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What is E-A-T? Why It’s Important for SEO

E-A-T stands for expertise, authoritativeness and trustworthiness. It is a part of Google’s algorithm.E-A-T is mentioned in Google’s Search Quality Rater Guidelines-a 168-page document that human quality raters use to assess the quality of Google search results. The document was published online in 2013 to help webmasters better understand the factors that Google considers when ranking a web page.

The Importance of E-A-T

The importance of E-A-T depends on the search query. Suppose you are searching for pictures of cute dogs, then E-A-T doesn’t matter much. The topic is subjective and Google’s algorithm may return pictures of dogs you don’t think are cute. No big deal!

However, if someone is trying to find out the correct dosage of aspirin for a pregnant woman, then E-A-T is very important. If Google’s algorithm were to return an article written by an amateur, clueless writer and published on an untrustworthy site that lacks authority, then the probability of the content being inaccurate or misleading is too high. Given the nature of the information being sought in this case, inaccurate information can cause more than just mild inconvenience-it can jeopardize the safety of the person.

E-A-T is also important for topics that can impact a person’s financial stability, happiness, health and stability. Some examples of such topics include, “how to improve my credit score”, “how to save tax?”, “ how to lower blood pressure” Such topics fall in Google’s Your Money Your Life or YMYL category. E-A-T is crucial for sites built around YMYL topics.

How Does Google Evaluate E-A-T?

Though similar, expertise, authority and trustworthiness are nonidentical concepts. Google uses a different set of criteria to independently evaluate them.


Expertise means specialized skills and knowledge acquired through education, training or practice. Google evaluates expertise primarily at the content level, rather than at the website or organizational level. The search engine giant looks for content created by subject matter experts. For YMYL topics, Google assesses the formal expertise, education and qualification of content creators. For example, a cardiologist is more qualified to cover topics related to heart health than a person who has read a few posts on the internet. For non YMYL topics, Google assesses relevant life experiences of content creators. According to Google, some topics require less formal expertise. If a writer demonstrates relevant life experience that makes them an expert on the topic covered, Google won’t penalize them or the webpage if the writer does not have any formal training in the field.

Google believes that everyday expertise is enough to cover non YMYL topics. If, for instance, the query is “what is living with arthritis feels like?” Someone with arthritis will be better placed to answer this query than a doctor. Sometimes Google may prefer YMYL content created by a person with everyday experience. For example, articles and posts posted to blogs and support groups for people with specific diseases.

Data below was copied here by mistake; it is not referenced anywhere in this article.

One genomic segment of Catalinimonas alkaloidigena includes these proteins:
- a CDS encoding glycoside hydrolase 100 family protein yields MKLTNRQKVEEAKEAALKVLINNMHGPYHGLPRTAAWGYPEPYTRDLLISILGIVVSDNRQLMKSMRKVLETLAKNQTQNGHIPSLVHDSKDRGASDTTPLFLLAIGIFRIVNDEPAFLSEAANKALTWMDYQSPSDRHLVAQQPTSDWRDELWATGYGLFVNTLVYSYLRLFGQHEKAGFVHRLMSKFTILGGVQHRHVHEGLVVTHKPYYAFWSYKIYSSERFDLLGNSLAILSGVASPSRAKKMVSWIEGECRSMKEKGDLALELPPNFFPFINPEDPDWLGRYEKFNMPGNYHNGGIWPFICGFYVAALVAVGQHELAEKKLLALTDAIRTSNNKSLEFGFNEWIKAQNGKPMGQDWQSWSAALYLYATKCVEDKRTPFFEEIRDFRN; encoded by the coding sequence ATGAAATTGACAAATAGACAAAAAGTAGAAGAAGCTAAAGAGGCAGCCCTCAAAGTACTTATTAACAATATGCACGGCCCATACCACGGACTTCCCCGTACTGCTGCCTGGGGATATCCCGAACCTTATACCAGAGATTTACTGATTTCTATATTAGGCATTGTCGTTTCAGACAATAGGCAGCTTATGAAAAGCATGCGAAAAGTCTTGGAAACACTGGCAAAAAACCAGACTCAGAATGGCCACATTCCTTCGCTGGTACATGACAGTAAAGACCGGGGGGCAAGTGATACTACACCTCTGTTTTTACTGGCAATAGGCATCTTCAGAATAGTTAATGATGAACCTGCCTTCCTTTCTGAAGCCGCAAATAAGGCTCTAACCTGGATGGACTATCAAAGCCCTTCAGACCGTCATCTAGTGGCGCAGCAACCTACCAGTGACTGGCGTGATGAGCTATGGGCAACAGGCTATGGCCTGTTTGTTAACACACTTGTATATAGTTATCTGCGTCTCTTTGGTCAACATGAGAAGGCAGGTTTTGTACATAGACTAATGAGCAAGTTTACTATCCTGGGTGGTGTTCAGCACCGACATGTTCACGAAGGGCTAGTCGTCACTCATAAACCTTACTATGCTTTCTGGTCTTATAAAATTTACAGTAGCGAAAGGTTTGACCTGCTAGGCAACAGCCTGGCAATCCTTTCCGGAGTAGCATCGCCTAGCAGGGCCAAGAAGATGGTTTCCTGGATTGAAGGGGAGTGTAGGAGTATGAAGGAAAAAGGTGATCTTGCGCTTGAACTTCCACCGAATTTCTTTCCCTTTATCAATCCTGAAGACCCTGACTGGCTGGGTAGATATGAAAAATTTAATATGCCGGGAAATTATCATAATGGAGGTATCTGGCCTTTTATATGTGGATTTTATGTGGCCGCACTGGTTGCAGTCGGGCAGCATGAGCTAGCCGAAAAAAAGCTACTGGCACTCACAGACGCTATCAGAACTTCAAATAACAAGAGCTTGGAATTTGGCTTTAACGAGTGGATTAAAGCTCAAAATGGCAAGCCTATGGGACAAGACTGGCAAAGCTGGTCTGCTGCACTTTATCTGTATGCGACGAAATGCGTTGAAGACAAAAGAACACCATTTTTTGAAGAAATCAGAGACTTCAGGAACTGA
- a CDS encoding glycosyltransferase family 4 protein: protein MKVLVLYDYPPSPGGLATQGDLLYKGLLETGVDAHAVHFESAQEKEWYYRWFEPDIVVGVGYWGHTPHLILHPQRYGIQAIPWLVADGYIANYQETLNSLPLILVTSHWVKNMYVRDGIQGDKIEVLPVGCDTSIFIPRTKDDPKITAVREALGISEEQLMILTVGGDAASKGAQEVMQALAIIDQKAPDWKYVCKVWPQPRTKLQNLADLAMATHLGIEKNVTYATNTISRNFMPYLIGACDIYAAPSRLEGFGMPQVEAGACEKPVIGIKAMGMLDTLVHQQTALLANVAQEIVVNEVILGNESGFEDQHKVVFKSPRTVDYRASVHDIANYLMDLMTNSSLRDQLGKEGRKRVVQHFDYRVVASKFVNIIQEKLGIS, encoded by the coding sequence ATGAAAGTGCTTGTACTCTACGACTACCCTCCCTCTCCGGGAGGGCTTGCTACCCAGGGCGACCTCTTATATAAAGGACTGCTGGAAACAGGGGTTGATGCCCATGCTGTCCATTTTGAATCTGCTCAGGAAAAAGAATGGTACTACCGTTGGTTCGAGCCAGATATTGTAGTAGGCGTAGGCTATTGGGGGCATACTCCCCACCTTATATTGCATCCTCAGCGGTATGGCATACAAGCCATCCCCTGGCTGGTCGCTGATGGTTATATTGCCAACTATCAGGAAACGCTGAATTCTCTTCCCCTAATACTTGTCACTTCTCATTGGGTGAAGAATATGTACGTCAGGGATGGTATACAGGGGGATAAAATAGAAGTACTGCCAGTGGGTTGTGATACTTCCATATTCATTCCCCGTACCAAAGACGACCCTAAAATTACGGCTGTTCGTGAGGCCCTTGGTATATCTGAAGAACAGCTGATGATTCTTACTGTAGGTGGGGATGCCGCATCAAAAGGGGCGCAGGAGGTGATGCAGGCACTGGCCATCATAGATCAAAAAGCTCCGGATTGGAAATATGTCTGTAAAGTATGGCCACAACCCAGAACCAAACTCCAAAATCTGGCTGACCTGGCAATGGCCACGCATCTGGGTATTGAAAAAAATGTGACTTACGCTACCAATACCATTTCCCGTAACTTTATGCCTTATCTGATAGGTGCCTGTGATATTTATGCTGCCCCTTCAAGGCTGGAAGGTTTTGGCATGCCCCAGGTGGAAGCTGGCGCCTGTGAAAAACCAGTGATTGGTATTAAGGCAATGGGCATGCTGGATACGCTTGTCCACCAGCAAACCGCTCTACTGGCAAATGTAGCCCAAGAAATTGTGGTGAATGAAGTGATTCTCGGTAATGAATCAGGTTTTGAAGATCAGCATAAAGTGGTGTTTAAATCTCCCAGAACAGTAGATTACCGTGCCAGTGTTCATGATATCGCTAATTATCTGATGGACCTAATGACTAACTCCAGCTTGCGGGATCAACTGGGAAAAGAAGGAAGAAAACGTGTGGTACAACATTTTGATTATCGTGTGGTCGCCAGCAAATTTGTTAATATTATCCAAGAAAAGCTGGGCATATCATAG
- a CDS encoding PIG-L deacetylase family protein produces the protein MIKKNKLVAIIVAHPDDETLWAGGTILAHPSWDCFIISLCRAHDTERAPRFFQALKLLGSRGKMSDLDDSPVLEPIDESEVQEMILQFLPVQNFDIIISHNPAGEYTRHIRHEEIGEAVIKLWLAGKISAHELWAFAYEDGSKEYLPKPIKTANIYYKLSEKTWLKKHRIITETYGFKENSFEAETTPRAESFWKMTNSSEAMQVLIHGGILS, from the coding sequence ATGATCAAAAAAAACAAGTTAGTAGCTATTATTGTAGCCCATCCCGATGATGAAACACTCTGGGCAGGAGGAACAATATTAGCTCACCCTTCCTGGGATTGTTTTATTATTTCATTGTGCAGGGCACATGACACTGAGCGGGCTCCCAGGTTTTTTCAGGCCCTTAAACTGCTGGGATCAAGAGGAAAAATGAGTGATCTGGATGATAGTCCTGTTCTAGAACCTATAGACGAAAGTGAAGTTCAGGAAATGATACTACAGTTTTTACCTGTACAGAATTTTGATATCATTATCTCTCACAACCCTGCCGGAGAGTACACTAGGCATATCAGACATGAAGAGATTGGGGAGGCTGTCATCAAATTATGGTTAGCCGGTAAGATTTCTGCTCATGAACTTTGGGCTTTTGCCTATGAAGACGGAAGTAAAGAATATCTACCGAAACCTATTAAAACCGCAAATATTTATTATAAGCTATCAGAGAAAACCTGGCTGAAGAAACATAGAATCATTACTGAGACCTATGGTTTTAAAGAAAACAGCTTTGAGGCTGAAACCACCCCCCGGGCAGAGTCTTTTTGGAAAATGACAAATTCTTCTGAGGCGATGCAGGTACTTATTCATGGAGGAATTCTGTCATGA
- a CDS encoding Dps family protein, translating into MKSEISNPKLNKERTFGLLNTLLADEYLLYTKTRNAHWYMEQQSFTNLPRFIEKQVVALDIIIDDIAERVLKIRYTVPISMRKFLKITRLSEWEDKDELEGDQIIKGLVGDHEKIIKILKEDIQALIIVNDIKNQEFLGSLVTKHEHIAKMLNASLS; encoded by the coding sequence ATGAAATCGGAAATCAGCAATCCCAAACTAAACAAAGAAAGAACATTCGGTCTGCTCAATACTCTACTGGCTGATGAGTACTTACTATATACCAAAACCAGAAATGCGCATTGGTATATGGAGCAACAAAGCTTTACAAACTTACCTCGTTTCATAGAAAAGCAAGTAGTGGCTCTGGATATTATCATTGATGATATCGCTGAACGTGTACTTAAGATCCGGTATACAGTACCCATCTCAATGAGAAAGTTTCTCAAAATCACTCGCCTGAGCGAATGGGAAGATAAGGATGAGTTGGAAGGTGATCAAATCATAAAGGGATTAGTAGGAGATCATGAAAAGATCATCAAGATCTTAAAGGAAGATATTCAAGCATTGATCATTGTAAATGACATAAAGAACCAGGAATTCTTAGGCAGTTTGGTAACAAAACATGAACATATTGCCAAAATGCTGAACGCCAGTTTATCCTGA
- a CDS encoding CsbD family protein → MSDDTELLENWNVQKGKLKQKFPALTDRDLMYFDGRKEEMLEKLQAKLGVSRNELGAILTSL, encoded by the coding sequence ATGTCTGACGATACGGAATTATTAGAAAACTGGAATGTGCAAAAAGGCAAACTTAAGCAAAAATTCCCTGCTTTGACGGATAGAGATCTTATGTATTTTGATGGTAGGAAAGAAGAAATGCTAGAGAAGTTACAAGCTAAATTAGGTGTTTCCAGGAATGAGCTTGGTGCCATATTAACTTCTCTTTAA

The authoritativeness of a website or content creator depends on how reputable they or the website is compared to other websites/influencers/experts in the industry. When measuring authority, raters use the web to gain insights into the reputation of the writer or the website. They look for reviews, recommendations by experts, references and articles and blog posts written by users about the person or the website.

Raters should rely on information from independent sources, rather than content written or created by the individual themselves or the website admin’s team. Google considers Wikipedia a good source of information. Raters can find information related to a company’s reputation on Wikipedia.

Remember, authority is a relative concept. While Bill Gates and Microsoft Corp. are authoritative sources of information about operating systems, they have little to no authority when it comes to electric cars.

Some websites and people are uniquely authoritative when it comes to certain topics. For example, the most authoritative source of Metallica 2024 tour dates is Metallica’s official website.


The trustworthiness of a website depends on the legitimacy and accuracy of its content. When evaluating trustworthiness, raters look for a number of things including who is responsible for posting content.

Another factor that raters consider when evaluating the trustworthiness of a website is content accuracy. Factually inaccurate content on a news aggregator website, for example, can hurt its trustworthiness. Admins of news aggregator websites should, therefore, have their content team verify the accuracy of content and also cite trustworthy external sources wherever required before posting content.

If you have a website built around YMYL topics, be sure to mention complete and accurate business contact information. Like authoritativeness, trustworthiness is a relative concept. SEJ is a trustworthy source of information about SEO, not building materials.

Tips to Improve E-A-T

In 2018, Google rolled out its infamous “medic update” to improve its algorithm’s ability to assess the E-A-T of pages. Many of the sites audited lacked E-A-T. As a result, traffic to them dropped considerably. Whether your website was affected by the “medic update” or you want to create a future ready website, follow these tips to improve E-A-T.

iSigma Solutions is a leading digital marketing company in Grimsby. Our digital marketing experts have years of experience helping businesses build solid digital marketing strategies. To learn more, call 1-647-649-5741.

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